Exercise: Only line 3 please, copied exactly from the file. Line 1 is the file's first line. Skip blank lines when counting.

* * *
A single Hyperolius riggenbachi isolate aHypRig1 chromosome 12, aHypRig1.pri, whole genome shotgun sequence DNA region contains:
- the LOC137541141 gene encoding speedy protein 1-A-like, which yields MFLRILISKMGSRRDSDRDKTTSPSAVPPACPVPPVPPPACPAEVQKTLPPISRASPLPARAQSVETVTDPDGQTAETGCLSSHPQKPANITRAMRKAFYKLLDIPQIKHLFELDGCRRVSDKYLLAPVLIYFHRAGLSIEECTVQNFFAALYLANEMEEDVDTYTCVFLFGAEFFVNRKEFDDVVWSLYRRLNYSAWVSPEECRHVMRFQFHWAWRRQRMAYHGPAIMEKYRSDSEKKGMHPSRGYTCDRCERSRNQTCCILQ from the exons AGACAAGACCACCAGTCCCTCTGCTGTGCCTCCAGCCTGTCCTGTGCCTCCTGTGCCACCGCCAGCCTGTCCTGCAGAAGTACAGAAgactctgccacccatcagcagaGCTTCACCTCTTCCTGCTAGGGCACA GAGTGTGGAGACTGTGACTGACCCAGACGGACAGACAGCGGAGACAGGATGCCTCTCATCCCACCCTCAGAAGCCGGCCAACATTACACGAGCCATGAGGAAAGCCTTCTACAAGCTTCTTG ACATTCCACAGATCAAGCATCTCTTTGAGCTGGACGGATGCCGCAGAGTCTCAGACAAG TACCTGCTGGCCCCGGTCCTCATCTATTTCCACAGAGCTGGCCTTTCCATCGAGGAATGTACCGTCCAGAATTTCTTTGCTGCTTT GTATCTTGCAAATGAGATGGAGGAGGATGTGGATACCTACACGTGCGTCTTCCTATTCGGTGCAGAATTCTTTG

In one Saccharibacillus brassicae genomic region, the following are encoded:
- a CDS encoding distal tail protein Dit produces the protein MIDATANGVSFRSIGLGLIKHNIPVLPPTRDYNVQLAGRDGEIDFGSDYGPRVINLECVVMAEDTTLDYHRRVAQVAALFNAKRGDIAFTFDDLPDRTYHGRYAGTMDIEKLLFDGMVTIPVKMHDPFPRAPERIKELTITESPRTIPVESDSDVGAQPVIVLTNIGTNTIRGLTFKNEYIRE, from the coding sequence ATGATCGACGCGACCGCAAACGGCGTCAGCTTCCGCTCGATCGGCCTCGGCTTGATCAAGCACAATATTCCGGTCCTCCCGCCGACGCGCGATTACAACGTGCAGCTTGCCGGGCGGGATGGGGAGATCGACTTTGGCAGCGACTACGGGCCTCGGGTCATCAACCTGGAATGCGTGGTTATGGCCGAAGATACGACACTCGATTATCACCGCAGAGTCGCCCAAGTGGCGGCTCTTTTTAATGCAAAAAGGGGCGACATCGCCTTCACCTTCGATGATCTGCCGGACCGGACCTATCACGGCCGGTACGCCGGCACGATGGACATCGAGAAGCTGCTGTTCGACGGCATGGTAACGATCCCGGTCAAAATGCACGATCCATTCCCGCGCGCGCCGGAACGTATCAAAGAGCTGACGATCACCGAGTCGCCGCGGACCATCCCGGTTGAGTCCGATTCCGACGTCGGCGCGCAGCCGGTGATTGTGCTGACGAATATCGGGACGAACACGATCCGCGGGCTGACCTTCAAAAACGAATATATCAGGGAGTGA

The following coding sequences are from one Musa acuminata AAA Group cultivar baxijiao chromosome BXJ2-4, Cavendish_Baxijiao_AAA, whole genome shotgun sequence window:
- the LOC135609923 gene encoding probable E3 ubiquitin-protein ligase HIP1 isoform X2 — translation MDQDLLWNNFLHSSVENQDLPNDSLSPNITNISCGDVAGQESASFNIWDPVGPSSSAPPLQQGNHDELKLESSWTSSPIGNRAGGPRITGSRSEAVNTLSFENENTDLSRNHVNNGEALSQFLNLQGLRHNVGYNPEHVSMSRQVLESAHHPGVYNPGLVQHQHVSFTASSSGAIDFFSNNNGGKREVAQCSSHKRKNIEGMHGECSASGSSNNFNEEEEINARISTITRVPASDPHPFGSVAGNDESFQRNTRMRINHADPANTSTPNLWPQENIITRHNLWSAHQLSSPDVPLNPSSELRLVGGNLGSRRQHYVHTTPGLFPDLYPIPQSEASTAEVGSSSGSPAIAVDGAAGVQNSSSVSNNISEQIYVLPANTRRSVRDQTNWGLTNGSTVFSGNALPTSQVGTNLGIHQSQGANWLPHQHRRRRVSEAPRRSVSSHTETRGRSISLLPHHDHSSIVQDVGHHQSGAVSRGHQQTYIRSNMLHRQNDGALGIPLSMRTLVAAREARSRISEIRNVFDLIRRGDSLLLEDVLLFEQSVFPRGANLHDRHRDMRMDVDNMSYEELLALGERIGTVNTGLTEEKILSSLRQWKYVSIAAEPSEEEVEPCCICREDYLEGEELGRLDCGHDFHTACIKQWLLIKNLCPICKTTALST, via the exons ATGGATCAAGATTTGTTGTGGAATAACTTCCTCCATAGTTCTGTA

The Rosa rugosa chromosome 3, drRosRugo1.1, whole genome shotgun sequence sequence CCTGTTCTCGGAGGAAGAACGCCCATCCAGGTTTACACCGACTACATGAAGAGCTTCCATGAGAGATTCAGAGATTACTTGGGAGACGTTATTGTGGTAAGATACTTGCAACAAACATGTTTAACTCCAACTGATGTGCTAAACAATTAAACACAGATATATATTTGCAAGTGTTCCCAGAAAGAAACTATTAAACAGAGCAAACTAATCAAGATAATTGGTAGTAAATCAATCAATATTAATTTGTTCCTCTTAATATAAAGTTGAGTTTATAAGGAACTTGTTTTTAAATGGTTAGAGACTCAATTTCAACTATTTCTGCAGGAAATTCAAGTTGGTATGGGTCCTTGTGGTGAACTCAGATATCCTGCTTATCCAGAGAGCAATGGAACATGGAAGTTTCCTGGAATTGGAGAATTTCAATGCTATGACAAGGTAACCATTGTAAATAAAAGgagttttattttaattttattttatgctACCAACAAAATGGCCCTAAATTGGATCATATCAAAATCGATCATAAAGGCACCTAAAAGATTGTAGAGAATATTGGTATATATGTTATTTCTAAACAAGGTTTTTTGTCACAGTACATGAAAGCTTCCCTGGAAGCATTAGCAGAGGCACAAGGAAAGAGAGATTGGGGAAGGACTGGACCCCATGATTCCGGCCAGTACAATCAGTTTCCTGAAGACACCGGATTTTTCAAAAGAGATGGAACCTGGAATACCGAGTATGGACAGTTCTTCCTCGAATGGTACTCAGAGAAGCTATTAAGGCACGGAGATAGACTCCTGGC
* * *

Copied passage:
In one Saccharibacillus brassicae genomic region, the following are encoded: